Leakage of water through the equalizer is not allowed to exceed 10% of the total flow through the skimmer under normal operating conditions.Recessed automatic surface skimmers are required to meet dimensional requirements of NSF 50 for the housing. • Vacuum filters shall sustain a 5 minute vacuum of 85 kPa without leak. The structural integrity of a skimmer housing is evaluated by subjecting the housing to a vacuum of 85kPa for 5 minutes. There is also a verification test of manufacturer’s cleaning procedures. and filtration performance.10 NTU by 70%. NSF 50 addresses structural durability. residential/commercial.000 low-pressure (207 kPa) cycles followed by 2 times the maximum working pressure for 1 minute. Electrical Requirements All electrical components of equipment are required to meet the requirements of the National Electric Code and referenced standards. Filters must meet structural durability requirements that include: • Design burst pressure equal to 4 times the maximum working pressure. diatomaceous earth filters and sand type filters. Pressure head loss from the filter inlet to the filter outlet is not to exceed the maximum head loss specified by the manufacturer. In addition to the material requirements mentioned previously. • 20. and uniformity coefficient. Cartridge. Filtration Systems NSF 50 establishes criteria for cartridge filters.e. NSF 50 also establishes criteria for filter media in sand type filters. rupture or collapse. and pool/spa). The filter must meet all applicable requirements of NSF 50 when tested with the alternate media. Weirs are required to automatically adjust to changes in the water level when operating at the maximum design flow rate. The startup effluent of a DE filter system is not to exceed 10 NTU during the first 60s of flow. Skimmers for commercial pools are required to have an equalizer line that prevents air from becoming entrained in the suction line. sand type and DE filters must meet defined filtration rates based on filter design and the intended application (i. • Hydrostatic pressure equal to 1. • Vacuum filters shall be designed to withstand 1. The standard currently has specifications for filter sand in terms of content.5 times the maximum working pressure for 5 minutes. Filtration performance is mainly measured by turbidity reduction requirements where filters must reduce influent turbidity of 45 +/. NSF 50 allows the use of alternative medias in filters where the media is specified on the data plate of the filter. particle size. weirs and strainer basket.5 times the vacuum pressure developed by the weight of the water in the tank. .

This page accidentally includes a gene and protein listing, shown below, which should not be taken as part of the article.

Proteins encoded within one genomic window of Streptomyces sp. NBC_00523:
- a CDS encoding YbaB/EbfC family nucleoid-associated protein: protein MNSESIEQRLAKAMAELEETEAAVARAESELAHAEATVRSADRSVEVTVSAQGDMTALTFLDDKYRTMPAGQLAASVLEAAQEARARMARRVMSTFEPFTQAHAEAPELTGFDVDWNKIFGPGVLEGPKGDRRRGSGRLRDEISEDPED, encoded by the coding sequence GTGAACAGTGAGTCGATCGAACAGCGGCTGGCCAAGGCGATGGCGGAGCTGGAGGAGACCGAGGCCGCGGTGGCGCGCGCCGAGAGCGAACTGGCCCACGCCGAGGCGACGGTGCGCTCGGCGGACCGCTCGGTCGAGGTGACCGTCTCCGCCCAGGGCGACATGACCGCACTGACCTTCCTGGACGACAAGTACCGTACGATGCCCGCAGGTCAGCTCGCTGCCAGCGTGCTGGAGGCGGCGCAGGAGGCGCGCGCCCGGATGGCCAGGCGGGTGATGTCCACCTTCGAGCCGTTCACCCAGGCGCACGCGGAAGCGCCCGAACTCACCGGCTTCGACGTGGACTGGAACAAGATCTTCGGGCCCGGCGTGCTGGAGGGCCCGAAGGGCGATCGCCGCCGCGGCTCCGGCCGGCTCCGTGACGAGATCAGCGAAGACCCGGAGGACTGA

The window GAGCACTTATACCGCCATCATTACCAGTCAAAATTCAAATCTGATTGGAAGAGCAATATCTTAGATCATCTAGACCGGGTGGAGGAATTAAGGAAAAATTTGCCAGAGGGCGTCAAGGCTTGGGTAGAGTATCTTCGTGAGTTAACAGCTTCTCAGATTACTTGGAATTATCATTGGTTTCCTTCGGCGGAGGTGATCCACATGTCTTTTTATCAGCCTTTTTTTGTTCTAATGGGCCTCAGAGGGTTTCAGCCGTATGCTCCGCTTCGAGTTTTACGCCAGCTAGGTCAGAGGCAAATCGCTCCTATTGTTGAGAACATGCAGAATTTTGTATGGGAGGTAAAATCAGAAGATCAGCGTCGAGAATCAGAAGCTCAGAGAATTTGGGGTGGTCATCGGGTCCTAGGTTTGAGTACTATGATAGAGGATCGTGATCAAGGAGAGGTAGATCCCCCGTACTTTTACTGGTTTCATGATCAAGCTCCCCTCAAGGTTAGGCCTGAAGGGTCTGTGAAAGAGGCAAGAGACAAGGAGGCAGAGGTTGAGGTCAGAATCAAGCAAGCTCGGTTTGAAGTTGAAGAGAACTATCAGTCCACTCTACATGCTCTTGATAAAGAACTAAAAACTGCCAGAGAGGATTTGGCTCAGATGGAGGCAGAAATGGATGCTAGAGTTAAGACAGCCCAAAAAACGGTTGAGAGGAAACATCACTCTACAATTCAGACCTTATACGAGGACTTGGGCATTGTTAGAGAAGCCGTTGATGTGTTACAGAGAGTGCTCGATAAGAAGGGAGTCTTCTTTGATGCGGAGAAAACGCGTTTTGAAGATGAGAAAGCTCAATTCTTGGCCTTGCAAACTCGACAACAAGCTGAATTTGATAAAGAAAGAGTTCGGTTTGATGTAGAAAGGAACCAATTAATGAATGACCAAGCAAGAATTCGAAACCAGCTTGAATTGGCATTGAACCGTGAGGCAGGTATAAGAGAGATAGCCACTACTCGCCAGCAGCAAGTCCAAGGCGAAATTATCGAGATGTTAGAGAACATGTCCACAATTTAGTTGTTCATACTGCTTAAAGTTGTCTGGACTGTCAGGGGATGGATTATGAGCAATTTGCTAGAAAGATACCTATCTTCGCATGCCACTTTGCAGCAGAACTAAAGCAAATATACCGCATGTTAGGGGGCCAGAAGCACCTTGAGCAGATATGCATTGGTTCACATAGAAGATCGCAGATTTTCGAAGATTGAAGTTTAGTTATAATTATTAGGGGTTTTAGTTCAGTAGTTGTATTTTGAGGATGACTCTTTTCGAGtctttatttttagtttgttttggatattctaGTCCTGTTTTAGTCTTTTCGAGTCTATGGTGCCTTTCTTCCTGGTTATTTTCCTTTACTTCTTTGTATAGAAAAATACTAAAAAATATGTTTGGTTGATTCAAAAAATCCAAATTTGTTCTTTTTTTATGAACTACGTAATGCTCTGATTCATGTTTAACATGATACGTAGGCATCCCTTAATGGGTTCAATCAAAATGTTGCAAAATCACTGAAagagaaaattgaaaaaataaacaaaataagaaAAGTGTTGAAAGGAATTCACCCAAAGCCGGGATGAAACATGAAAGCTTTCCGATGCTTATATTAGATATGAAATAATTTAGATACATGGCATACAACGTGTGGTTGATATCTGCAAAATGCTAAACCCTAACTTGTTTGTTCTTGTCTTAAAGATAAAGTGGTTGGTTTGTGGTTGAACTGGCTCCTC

as well as electrolytic chlorinators and brominators. ozone. Process equipment such as ultraviolet light (UV). Flow through feeders are not subjected to an extended life test. It also requires the equipment to meet or exceed the reduction in challenge organisms achieved by dosing hypochlorite into a tank so that a concentration of 2ppm is achieved in 30 minutes. Since NSF 50 current requires all disinfection systems to be used along with residual disinfection .Possible Future Requirements for Filtration Systems under NSF Standard 50 Currently specifications for zeolite are being drafted for incorporation into the standard. as well as chemical resistance requirements. (mechanical and flow through). or cause serious hazards such as fire or explosions.5 times the maximum working pressure for 5 minutes without distortion or leakage. NSF 50 requires manufacturer’s instructions and caution statements on the unit to advise the user of the chemicals recommended by the manufacturer. trade designation). The procedure currently requires a 3 log reduction in challenge organisms within 30 minutes of activation. Mechanical feeders are subjected to a 3000 hour life test and must meet uniformity of output requirements +/.10% of feeder setting from 25% to 100% of rated capacity. Disinfection Systems NSF Standard 50 contains criteria for a wide range of equipment that is designed to disinfect pools and spas. Chemical feeders are subjected to a chemical resistance test to ensure the materials are resistant to degradation. There are many incidents reported each year where calcium hypochlorite and Trichloroisocyanuric acid are inadvertently mixed in flow through feeders. electrolytic chlorinators/brominators and ion generators are required to meet 3000 hour life tests. The nature of the chemical type. While the effluent of the unit may meet the reduction criteria. Ion generators and chlorinators/brominators are required to meet uniformity of output requirements. bacteria adhering to the sides of the tank will cause the unit to fail the test. Using particles as a surrogate for cryptosporidium reduction performance tests may also be considered. making the test virtually impossible to pass for technologies that do not produce residual levels of disinfection chemical. and copper/silver ion generators. NSF Standard 50 contains a disinfection efficacy test procedure for process equipment. Particle reduction tests resulting in ratings for cartridge filters based on particle size may be developed in the future. Mechanical feeders are also subjected to an erosion test using dry chemicals or a DE suspension for slurry feeders. size. but they must meet uniformity of output requirements. resulting in explosions. Chemical feeders are required to sustain a hydrostatic pressure of 1. Future requirements may include ammonia and chloramine reduction requirements for zeolite filters. configuration. This disinfection efficacy test is problematic in that the test method evaluates the level of organisms in the tank. ozonation and UV systems. and configuration greatly effects the performance of flow through feeders. Using the wrong the type of chemical in a flow through chemical feeder can result in over or under dosing of disinfectant. For this reason flow through feeders are evaluated for use with specific chemicals (chemical type. These include chemical feeders.